Overall, The Buzzard is a must-read for anyone who recalls the days when FM rock radio was relevant. Clevelanders may be a little more familiar with a lot of the names that Gorman drops throughout the book, but for the rest of us, he’s provided a handy cast of characters in the appendix so we can keep score. More important, his love for the station he helped to create is apparent on every page. In fact, Gorman’s tale is so engaging that it’s hard not to become a fan of WMMS even for those of us who never had the chance to tune in.

Zonetrooper Magazine

Zonetrooper CoverAs the cover of the premiere issue makes clear, Zonetrooper aims at becoming the magazine of sci-fi, fantasy, comics, and RPG. Expounding upon this premise, co-editor Bill Gladman explains in an editorial that Zonetrooper is “what happens when two guys get an idea stuck in their already overworked minds that just won’t go away.” That the idea to which Gladman refers is starting a magazine–or megazine, as the publishers have begun to call it–specializing in all of the aforementioned areas of entertainment speaks not only to the chutzpah that he and fellow editor Joseph Shover demonstrate as they dive head-first into the already saturated sci-fi indie-zine market but also to the ways in which print-on-demand technology has changed the publishing landscape.

The magazine, it turns out, can be ordered through Lulu.com, which means that putting it out doesn’t represent a major financial investment for the pair. This, however, is not to say that it doesn’t represent a major investment of time and effort–an investment that’s reflected in the fact that much of the writing in Zonetrooper is by Gladman and Shover. Through Gladman, we meet Jack the Rabbit, living legend of the Purple Plains, in the first two chapters of The Book of Noheim, while from Shover, we get Cronac: Temporal Enforcer (part one) and Major Tom’s Journal (part one), a reimagining of the David Bowie classic “Space Oddity.”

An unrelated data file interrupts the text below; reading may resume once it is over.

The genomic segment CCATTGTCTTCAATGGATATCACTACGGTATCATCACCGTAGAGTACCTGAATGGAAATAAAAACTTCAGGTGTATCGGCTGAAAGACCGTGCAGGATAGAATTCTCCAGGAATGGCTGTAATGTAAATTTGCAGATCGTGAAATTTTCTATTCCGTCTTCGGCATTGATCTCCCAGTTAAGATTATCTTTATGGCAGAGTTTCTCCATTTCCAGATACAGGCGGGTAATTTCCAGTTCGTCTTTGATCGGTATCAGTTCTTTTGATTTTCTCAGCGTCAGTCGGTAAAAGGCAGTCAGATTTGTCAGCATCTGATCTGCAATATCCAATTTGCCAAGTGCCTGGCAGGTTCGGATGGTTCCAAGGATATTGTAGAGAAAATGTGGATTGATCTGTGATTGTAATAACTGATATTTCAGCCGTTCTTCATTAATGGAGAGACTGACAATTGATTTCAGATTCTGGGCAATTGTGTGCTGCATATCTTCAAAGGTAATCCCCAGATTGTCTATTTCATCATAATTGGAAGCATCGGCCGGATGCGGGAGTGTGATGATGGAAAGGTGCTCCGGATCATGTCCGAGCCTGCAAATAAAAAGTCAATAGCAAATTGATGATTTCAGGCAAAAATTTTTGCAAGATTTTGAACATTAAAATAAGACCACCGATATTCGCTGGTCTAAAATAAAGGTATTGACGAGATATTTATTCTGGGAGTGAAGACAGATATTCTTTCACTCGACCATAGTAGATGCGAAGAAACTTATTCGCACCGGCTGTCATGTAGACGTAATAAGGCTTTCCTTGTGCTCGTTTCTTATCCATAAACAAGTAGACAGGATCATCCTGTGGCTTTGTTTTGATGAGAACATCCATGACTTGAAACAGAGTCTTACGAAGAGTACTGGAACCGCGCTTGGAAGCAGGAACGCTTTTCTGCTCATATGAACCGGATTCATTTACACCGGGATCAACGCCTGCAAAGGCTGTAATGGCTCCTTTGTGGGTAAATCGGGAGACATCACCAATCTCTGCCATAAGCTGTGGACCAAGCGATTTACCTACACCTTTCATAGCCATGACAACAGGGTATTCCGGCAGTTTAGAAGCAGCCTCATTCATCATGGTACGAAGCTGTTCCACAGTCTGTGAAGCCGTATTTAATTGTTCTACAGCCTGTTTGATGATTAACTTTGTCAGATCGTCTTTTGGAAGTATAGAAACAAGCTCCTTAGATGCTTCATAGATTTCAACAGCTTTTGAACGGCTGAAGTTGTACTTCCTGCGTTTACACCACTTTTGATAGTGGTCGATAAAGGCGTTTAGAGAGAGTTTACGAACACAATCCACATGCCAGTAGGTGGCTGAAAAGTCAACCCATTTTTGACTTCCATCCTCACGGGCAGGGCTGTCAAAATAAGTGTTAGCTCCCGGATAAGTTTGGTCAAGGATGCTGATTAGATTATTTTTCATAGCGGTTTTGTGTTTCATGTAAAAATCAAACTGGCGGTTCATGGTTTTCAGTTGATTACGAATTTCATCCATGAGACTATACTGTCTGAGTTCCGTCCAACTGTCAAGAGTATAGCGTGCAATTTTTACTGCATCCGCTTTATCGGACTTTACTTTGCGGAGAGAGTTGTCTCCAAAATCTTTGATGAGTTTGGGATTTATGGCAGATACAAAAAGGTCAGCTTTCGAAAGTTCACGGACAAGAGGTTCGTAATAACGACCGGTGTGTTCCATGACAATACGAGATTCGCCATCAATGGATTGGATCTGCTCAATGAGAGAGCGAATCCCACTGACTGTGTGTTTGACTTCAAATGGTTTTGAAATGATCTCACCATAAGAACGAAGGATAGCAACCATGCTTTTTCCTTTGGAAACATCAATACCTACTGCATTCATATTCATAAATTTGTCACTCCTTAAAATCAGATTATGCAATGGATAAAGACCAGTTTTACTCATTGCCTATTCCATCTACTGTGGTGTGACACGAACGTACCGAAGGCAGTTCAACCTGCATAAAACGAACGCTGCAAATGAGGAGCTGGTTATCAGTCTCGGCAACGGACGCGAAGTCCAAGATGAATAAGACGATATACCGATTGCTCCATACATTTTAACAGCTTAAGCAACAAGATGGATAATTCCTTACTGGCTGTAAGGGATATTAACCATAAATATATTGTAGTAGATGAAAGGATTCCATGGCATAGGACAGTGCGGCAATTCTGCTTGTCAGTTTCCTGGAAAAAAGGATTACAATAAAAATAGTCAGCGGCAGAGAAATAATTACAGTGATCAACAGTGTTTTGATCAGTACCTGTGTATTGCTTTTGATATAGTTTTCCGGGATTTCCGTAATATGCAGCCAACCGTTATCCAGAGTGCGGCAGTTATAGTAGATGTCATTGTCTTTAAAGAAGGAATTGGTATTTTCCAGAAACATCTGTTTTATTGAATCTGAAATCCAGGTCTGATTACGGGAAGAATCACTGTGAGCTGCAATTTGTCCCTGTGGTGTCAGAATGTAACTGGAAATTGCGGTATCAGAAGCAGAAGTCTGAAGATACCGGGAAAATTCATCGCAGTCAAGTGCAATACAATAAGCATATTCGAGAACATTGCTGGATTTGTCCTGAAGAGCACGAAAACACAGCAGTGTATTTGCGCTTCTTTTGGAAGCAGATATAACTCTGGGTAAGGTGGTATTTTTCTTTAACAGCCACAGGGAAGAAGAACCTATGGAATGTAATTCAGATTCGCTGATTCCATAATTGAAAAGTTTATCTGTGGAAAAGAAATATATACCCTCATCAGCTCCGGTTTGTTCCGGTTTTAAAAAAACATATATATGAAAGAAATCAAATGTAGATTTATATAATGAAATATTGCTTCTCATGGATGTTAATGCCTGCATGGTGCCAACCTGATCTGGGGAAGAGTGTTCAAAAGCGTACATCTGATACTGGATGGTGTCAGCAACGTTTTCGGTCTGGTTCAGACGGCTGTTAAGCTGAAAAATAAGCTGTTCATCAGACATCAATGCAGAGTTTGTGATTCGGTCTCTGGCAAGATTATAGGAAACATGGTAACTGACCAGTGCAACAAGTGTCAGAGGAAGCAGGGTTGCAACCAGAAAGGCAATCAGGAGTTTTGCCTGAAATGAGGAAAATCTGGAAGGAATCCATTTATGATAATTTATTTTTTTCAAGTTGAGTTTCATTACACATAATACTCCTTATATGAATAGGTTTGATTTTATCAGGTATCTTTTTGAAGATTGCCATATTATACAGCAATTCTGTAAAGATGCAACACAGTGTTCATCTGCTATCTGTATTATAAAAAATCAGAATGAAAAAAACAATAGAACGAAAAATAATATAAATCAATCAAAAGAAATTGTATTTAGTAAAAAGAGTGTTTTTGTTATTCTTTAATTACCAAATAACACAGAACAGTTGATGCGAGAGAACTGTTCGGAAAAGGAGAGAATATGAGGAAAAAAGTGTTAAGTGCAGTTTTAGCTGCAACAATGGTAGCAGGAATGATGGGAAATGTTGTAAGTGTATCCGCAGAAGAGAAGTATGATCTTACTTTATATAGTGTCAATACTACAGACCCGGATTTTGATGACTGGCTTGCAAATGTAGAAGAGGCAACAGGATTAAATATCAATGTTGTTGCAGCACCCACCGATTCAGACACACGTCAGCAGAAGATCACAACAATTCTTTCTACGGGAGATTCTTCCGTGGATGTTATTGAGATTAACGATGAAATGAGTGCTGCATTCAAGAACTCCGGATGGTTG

In addition to pieces by Gladman and Shover, the magazine features work by some other new talents as well. A manga-influenced comic strip calle “Cygan” by Stacy Gaston offers an explosive and bullet-riddled vision of a potential future, and game designer Joseph Matthews offers some thoughts on the problems (and solutions) of designing a role playing game centered on military campaigns. Though I’m no expert in this field, I can say without hesitation that Matthews has clearly put a lot of thought into the topic and offers a number of potential scenarios and variables for curious gamers to consider.

Perhaps the most interesting piece in Zonetrooper comes from game reviewer Levi Mendenhall, who offers commentary on the failure of videogame manufacturers to adequately support new games as they throw the majority of their marketing weight behind proven titles like Tomb Raider, Sonic the Hedgehog, and the Mario franchise. In short, it seems as if the videogame industry is playing the same game as the publishing industry: throwing big money behind the same-old same-old in order to keep quarterly profits high. Which is why magazines like Zonetrooper and small presses matter: they may not always put out the prettiest product, but at least they’re doing something new and something different. And, in so doing, they’re keeping imagination and creativity alive.